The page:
Tuesday, September 6, 2011

The World of the Imprecise

Before I get in to today's topic, I want to say a few words.  To my readers who have been following my Autistic Stories, I am sorry to say that I will have to postpone the next post involving Chris's story for a while.  I am back in college now and I just don't have the time necessary to put together a good piece of fiction about autism.  It is just too much to handle on top of everything else I am doing.  Again, I apologize to my readers.

My professor in my marketing research class mentioned today that social sciences, such as research for marketing, are very imprecise when compared to other sciences such as physics.  It is next to impossible to get an answer from a single individual that is not different in a separate situation.  You can ask a person the same question, but their answer may vary depending on their mood among a variety of other reasons.  I'm sure many of you have been faced with online surveys.  Your answers for a survey while you are happy probably won't be the same as your answers while you are sad or angry.  This point has nothing to do with autism, but this is important because it leads into my main topic of my post today.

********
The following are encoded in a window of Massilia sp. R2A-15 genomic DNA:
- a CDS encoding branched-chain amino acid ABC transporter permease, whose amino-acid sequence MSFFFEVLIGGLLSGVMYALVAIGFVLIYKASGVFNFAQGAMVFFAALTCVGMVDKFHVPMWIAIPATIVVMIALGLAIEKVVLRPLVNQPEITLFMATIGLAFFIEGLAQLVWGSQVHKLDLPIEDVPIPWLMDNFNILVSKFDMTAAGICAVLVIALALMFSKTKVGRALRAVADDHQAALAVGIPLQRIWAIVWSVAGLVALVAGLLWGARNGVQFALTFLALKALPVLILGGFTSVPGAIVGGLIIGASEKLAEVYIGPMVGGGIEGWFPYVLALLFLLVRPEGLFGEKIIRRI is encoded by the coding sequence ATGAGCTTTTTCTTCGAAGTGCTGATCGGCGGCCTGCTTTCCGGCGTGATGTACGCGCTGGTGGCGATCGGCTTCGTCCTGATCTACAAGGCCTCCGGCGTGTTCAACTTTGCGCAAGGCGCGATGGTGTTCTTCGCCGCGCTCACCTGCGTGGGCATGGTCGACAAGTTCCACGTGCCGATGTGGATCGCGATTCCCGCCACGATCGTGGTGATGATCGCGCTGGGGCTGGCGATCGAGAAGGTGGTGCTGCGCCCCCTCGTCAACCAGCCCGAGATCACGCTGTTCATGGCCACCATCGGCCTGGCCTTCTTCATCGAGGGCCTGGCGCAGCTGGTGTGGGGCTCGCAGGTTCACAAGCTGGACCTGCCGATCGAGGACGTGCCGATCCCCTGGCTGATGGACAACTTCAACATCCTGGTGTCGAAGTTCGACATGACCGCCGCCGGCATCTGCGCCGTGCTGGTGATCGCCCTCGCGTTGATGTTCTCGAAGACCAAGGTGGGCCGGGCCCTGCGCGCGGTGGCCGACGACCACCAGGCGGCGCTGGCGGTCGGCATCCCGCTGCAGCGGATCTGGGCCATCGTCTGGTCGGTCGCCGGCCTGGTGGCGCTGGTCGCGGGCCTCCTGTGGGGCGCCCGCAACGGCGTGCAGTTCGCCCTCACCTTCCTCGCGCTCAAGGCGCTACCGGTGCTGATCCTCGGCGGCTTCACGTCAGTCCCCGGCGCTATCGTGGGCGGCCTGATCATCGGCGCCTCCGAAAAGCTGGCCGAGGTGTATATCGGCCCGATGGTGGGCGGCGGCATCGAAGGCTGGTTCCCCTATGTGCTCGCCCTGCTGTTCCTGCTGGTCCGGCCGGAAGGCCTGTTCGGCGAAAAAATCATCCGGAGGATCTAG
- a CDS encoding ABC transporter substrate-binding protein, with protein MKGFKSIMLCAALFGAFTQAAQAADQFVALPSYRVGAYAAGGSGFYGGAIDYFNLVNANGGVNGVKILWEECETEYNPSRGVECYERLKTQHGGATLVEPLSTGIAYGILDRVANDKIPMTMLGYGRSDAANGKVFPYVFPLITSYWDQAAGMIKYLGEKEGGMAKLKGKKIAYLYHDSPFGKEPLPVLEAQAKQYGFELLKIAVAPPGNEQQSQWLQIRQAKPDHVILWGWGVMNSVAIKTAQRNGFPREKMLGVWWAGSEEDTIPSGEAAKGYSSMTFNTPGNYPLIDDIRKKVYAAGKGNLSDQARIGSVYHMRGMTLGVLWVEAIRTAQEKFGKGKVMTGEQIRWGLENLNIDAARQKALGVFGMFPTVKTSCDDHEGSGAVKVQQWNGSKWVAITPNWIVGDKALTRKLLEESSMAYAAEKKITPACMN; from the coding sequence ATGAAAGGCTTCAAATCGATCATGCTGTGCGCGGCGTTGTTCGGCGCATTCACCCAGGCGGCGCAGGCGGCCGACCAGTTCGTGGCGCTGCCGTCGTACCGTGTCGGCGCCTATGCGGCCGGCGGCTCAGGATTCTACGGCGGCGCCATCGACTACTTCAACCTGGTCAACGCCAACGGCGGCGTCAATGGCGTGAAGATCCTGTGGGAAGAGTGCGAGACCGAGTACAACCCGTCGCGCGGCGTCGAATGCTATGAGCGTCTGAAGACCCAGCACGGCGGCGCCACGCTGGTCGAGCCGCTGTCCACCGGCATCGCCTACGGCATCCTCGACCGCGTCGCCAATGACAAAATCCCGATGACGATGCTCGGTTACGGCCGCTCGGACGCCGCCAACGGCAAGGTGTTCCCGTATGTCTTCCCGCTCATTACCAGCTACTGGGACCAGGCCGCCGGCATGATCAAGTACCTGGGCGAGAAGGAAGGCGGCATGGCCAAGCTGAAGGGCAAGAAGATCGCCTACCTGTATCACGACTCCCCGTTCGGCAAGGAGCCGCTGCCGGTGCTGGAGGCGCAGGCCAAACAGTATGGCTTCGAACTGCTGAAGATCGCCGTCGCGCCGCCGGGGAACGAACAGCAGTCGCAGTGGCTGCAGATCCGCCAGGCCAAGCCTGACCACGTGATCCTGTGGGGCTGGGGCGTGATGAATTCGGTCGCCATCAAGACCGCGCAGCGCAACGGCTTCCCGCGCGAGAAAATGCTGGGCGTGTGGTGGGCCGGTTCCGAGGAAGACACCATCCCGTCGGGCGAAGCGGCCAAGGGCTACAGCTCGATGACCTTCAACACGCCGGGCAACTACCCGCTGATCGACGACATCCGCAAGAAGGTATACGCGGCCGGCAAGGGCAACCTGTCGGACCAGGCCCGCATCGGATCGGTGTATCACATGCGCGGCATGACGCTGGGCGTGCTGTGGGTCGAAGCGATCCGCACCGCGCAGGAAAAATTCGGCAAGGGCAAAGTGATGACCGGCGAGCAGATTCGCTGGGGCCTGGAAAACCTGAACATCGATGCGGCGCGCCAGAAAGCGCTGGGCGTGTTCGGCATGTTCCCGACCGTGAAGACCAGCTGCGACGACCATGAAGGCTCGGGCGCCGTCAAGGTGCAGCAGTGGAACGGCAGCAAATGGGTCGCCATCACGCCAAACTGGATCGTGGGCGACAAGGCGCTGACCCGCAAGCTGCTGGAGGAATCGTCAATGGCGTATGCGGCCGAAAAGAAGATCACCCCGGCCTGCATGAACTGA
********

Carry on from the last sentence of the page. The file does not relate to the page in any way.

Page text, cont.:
The imprecision of social science brings to mind something that I think is significant. Autistic individuals are not very good with imprecision.  In a social environment, many aspects are imprecise.  A single spoken statement can be interpreted by different people in different ways.

While I can perceive this social imprecision I am uncomfortable with it.  It doesn't make complete sense to me that a person's statement can be seen in many ways by many people, especially in a dynamic environment where I have to communicate, such as my retail job.  It is one thing discussing the topic while sitting at my computer, it is another thing entirely to be in a work environment and deal with that imprecision of the social world. 

If I may be bold, I think that this is why many individuals with autism are uncomfortable in social situations.  My first inclination is to take something as a precise statement.  That is the same as taking something literally.  I feel much more comfortable with the idea that there is a right answer and a wrong answer.  I have been taught differently, and the experience is still relevant.  However, I don't know if I will ever get used to all the imprecision in the world today.

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